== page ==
(Photo: AP Photo)
"We know now that in the early years of the 20th century, this world was being watched closely by intelligences greater than man's, yet as mortal as his own."
With those words, Orson Welles launched his infamous faux-news radio adaptation of H.G. Wells's The War of the Worlds, 75 years ago today. And, according to the legend that's grown up around the broadcast at least, the adaptation was so realistic that it convinced millions of Americans that the Earth was in the midst of a Martian invasion and caused widespread panic.
Would you have been spooked? If you've got a spare hour today (perhaps when you're cooking dinner?) take a listen:
The truth of the story, of course, is more complicated.
Michael Socolow, a professor of communication at the University of Maine, co-authored an article on Slate this week poking holes in the oft-repeated historical narrative. "I'm not denying at all that people weren't emotionally engaged," Socolow told National Geographic. "I'm not even saying they weren't scared—I'm saying the reports of panic or terror were enormously exaggerated.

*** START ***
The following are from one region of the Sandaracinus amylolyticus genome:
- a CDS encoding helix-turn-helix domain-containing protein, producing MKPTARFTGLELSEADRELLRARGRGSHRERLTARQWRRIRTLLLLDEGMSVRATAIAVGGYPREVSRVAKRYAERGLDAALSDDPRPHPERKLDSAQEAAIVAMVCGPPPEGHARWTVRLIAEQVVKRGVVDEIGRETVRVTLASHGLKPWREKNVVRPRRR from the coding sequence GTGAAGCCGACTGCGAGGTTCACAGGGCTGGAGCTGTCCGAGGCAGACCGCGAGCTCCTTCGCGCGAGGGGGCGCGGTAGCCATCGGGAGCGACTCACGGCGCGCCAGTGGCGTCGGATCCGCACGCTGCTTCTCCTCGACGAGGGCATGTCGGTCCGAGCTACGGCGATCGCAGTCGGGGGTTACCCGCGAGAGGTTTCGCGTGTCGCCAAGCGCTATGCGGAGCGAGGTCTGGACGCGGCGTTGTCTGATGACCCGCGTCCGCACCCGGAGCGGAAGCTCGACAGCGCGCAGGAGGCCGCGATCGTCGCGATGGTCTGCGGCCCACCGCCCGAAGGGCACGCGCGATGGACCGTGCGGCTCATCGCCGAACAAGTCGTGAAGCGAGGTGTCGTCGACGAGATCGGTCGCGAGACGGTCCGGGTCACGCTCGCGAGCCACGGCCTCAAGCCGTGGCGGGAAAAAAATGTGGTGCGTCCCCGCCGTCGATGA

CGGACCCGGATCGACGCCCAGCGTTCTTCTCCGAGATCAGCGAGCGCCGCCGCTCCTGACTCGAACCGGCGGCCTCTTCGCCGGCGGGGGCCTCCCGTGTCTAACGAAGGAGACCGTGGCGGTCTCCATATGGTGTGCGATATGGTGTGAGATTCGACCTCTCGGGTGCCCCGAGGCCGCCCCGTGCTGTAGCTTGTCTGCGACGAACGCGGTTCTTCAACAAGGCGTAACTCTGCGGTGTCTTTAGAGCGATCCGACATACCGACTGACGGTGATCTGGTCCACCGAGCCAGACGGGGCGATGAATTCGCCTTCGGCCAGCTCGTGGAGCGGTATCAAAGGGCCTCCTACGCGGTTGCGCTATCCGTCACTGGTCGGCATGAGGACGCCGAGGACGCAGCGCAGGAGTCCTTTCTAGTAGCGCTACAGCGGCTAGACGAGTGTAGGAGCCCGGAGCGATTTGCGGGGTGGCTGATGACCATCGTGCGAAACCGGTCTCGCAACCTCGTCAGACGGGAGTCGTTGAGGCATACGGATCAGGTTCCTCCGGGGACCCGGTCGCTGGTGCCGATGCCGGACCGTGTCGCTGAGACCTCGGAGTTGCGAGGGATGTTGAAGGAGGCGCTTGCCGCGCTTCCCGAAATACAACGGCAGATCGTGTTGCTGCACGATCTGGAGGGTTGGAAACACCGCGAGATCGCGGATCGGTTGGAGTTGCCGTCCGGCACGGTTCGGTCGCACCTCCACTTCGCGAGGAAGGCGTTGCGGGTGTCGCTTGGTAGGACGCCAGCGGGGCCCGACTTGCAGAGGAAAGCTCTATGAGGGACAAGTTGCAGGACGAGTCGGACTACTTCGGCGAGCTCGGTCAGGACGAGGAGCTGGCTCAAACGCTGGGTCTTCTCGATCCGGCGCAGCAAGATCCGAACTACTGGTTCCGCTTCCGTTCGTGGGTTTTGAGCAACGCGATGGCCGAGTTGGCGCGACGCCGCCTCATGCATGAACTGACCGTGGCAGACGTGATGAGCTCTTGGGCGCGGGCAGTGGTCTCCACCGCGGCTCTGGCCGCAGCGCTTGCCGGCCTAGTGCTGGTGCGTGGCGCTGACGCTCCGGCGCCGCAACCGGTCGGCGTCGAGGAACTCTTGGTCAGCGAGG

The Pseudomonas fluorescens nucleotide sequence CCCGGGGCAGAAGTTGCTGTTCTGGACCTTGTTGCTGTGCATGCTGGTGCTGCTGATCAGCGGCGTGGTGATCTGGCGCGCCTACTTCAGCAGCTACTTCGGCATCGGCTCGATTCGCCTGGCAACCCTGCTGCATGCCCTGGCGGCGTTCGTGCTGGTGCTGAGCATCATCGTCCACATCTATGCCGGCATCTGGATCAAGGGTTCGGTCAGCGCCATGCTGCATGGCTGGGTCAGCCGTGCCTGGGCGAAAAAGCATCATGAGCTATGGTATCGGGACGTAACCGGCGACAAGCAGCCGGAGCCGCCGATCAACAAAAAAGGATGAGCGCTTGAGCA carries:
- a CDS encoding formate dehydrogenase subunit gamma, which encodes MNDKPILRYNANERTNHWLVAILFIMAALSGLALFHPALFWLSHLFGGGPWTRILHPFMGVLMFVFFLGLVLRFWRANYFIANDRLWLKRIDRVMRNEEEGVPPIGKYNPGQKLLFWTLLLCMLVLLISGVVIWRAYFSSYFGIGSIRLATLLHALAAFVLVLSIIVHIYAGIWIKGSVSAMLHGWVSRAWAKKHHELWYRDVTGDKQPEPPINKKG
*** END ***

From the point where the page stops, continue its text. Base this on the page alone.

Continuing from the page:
According to Socolow and his co-author Jefferson Pooley, the story can be partially blamed on the U.S. newspaper industry, which he says hyped up the reaction to the broadcast to cast aspersions on radio, which was stealing advertising dollars from print. Editor and Publisher, a magazine covering the newspaper industry, wrote at the time, “The nation as a whole continues to face the danger of incomplete, misunderstood news over a medium which has yet to prove ... that it is competent to perform the news job.”
What's more, it turns out that the ratings for the broadcast, which has gone down in history as one of the most notorious of all time, weren't particularly good. As Pooley and Socolow write, "98 percent of those surveyed [by ratings service C.E. Hooper] were listening to something else, or nothing at all, on Oct. 30, 1938. This miniscule rating is not surprising. Welles’ program was scheduled against one of the most popular national programs at the time—ventriloquist Edgar Bergen’s Chase and Sanborn Hour, a comedy-variety show."
Still, as National Geographic reports, it seems as though some people were definitely fooled. William Dock, a resident of Grover's Mill, New Jersey, was photographed in the New York Daily News holding a shotgun to ward off the invasion.